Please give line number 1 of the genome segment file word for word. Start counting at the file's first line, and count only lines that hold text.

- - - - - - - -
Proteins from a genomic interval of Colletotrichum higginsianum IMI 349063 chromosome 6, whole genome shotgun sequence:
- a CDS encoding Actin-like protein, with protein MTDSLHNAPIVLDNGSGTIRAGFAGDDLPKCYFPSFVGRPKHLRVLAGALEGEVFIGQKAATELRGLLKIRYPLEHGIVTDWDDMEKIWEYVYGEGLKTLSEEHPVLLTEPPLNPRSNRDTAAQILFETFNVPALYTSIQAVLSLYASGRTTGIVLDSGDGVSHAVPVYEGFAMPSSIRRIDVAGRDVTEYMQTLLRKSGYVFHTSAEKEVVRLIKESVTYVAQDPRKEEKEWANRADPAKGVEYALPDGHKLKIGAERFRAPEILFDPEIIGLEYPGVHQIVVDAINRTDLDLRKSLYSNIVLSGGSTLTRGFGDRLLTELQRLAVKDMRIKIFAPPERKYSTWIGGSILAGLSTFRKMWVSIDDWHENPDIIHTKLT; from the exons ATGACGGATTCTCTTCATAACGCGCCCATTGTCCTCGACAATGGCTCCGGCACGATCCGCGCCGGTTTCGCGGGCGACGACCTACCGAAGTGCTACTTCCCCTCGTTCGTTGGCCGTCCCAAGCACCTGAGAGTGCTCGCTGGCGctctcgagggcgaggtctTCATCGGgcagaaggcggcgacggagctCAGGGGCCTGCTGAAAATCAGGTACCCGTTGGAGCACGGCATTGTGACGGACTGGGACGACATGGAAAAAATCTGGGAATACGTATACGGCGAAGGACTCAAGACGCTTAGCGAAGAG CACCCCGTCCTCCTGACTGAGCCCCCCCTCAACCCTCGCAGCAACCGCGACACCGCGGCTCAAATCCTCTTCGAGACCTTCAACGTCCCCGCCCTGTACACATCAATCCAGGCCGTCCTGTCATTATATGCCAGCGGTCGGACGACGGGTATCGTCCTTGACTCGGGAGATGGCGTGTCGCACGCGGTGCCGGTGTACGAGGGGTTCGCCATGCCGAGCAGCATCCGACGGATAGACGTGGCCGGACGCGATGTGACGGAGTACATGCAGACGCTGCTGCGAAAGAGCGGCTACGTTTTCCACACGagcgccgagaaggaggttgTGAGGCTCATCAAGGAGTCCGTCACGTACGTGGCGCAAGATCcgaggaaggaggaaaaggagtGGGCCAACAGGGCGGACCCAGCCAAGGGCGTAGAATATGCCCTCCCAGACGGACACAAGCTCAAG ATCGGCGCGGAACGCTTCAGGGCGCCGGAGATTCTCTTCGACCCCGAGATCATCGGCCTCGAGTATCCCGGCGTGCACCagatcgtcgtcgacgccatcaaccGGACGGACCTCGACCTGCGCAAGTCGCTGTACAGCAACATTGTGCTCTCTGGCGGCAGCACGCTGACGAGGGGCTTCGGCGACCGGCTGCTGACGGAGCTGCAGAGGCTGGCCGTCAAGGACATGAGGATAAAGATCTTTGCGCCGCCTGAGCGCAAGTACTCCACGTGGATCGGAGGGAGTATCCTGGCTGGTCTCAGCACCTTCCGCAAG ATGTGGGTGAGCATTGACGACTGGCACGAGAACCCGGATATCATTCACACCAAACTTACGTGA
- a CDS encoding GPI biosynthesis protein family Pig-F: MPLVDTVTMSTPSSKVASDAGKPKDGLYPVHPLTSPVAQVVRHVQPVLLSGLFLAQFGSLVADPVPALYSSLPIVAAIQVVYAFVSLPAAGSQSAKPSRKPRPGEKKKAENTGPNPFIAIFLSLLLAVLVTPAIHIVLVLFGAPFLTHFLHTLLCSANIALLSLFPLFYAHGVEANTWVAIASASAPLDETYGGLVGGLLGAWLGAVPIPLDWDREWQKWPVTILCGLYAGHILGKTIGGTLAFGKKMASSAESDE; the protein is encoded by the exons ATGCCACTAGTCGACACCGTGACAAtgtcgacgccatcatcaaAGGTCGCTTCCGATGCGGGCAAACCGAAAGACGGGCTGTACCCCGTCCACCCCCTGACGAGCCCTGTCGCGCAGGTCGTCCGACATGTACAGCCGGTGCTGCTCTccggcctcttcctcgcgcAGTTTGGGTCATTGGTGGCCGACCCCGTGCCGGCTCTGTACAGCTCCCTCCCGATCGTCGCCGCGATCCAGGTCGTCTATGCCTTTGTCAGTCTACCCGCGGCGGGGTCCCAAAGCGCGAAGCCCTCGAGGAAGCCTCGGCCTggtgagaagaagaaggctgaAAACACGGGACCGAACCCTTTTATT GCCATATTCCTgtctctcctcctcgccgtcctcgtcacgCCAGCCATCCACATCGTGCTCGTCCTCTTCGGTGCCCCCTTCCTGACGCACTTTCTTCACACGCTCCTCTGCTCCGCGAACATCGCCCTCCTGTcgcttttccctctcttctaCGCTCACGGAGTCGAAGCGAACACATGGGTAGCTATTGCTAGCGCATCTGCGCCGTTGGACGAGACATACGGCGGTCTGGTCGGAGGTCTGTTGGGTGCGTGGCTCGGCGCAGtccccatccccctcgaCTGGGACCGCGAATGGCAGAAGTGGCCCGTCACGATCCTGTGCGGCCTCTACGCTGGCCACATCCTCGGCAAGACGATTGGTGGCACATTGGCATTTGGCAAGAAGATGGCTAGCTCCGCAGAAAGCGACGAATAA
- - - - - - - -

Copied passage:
Proteins from a genomic interval of Colletotrichum higginsianum IMI 349063 chromosome 6, whole genome shotgun sequence: